Plants Bees Love

If you plant a garden for the bees, your vegetables will love you for it!

Because vegetables require pollination to set fruit, growing plants bees love near your vegetable garden increases your harvest. Pollination happens when the wind blows the pollen from a male flower to a female flower or when a bee feeds on a male flower followed by a female flower thus spreading the pollen and fertilizing the female flower. If you grow plants bees love near your vegetable garden, the bees will most likely share the love with your vegetables, thus pollinating your veggies and giving you a bigger harvest!

Try planting these six plants bees love

1. Caryopteris


The number one bee attracting plant is Caryopteris! These shrubs look alive with all the bees buzzing around on them. There must be fifty or more bees on each plant when it is flowering.
Caryopyeris x clandonensis ‘White Surprise’, shown above, is a newer variety with interesting variegation and blue flowers starting in late summer and lasting throughout the fall. This drought tolerant shrub performs well in a sunny location. They especially love slopes and well-drained areas.

2. Eryngium
Not only do the bees love Eryngium, they make fabulous cut flowers. Grow them in a low water perennial bed because they are also drought tolerant!

3. Geranium ‘Rozanne’
Geranium ‘Rozanne’ attracts a fraction of the bees that Caryopyeris do when they are in bloom, however they do it over an extremely long period. Blooming June-October, this perennial attracts bees though out the entire growing season for most vegetables. Starting to bloom before your cucumbers have flowers and well after your pumpkins turn orange.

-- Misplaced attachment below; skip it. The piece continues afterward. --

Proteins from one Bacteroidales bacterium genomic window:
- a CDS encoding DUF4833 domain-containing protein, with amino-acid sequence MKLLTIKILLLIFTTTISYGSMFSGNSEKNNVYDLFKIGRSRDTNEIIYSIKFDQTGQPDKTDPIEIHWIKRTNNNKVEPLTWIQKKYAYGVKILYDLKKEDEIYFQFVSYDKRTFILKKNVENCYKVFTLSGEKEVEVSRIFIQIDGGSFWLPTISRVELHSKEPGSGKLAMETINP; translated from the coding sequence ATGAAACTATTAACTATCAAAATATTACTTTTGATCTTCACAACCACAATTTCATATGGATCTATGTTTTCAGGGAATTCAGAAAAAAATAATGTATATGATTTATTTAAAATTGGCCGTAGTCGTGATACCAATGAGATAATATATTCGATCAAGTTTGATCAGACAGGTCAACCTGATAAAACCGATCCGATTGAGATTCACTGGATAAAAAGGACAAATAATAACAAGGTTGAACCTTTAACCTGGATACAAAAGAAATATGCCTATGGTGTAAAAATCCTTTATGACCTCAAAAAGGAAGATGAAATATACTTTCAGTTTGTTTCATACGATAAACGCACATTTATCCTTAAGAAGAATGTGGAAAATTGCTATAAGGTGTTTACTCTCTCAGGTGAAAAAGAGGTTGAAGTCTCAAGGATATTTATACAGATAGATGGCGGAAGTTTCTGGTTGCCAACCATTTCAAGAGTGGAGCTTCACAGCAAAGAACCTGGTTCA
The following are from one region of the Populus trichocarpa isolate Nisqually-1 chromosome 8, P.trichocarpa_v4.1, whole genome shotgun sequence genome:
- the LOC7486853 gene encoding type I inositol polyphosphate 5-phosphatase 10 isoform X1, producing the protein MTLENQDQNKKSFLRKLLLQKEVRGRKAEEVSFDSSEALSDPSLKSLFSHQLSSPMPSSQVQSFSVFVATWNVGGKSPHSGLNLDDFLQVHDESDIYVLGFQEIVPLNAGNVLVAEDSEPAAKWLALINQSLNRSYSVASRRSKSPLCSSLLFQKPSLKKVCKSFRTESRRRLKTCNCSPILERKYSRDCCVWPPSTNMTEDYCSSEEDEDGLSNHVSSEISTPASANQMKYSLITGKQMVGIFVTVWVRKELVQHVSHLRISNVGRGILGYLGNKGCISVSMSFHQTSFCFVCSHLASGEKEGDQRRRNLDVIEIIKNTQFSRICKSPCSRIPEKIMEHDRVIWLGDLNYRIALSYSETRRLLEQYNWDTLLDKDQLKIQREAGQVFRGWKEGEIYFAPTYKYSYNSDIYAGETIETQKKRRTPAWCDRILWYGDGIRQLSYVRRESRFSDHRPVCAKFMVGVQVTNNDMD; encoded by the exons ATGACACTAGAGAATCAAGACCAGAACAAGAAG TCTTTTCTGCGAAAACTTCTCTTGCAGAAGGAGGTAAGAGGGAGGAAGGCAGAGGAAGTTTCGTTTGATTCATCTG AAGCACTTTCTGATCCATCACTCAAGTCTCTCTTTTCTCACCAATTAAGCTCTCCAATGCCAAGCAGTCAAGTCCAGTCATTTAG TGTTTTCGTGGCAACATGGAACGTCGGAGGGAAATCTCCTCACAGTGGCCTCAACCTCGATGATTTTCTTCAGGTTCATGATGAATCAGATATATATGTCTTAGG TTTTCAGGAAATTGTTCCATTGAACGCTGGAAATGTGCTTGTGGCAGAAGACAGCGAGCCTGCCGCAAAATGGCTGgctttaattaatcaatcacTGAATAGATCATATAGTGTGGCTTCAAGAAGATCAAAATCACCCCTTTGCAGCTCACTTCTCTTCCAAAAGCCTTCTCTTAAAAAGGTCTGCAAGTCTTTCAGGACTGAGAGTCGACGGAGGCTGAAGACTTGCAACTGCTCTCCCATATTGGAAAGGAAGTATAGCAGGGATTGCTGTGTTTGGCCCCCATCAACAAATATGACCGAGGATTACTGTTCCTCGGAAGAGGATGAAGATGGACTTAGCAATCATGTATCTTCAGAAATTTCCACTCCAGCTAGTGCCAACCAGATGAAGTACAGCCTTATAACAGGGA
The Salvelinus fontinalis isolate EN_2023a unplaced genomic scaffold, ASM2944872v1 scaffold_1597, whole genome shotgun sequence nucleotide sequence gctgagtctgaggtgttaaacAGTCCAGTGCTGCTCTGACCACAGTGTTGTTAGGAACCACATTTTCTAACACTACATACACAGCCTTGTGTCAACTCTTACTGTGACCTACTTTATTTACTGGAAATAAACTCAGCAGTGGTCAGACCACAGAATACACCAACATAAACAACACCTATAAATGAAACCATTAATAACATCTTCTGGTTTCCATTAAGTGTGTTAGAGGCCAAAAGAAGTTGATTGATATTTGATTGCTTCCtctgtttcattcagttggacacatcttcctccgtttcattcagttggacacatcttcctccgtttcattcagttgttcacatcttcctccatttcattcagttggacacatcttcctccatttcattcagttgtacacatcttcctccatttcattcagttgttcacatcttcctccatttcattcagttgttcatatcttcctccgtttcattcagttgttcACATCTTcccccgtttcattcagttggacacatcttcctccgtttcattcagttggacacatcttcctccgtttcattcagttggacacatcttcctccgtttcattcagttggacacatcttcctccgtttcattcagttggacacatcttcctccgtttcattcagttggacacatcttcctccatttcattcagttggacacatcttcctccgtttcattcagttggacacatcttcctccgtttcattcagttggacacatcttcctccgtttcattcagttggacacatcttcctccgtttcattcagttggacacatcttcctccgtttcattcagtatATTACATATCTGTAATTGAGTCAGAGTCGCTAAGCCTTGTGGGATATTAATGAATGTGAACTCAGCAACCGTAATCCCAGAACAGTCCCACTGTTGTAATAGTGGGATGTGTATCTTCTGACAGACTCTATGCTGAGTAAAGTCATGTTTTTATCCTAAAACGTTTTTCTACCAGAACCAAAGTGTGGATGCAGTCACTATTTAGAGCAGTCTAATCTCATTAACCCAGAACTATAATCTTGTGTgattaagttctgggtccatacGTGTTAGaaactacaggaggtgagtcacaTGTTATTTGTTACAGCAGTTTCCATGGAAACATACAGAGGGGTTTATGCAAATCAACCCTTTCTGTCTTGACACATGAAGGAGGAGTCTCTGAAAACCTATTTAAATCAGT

4. Coreopsis verticillata ‘Zagreb’
Coreopsis Zagreb offers mid-summer nectar to bees. This hardy, drought tolerant variety likes full sun and dislikes wet feet. The bright yellow flowers pack quite a show.

5. Lavender
Throughout late spring and early summer each Lavender plant in my yard feeds no less than 3-4 bees at anytime during daylight hours. Having them planted near the veggies encourages the bees to pollinate them, though I’m not sure they ever leave the Lavender until the blooms dry up just after the squash, cucumbers and pumpkins begin flowering profusely. Plant will a late summer and fall bloomer like Caryopteris for mega bees throughout the growing season.

6. Oregano
Oregano will endure neglect and infertile soil. My Oregano bloomed the second year throughout spring, summer and fall. Submerged in flowers, I harvested them anyway using the fresh leaves to flavor all of my dishes leaving the long stems and flowers for vases. Trust me, this is far better than drying the herb.

Why perennials?

Plants bees love come in many forms. Imagine for a moment buying one bee-loving plant each year for your garden and every year, they come back bigger and better. Eventually, you divide them to make two or more plants bees love. You might even share them with a friend trade them for a new plant. That’s how a bee-loving garden grows on a budget. Why else grow perennials? Most perennials require less water than annuals. The six on this post are all drought tolerant and low maintenance for your gardening enjoyment.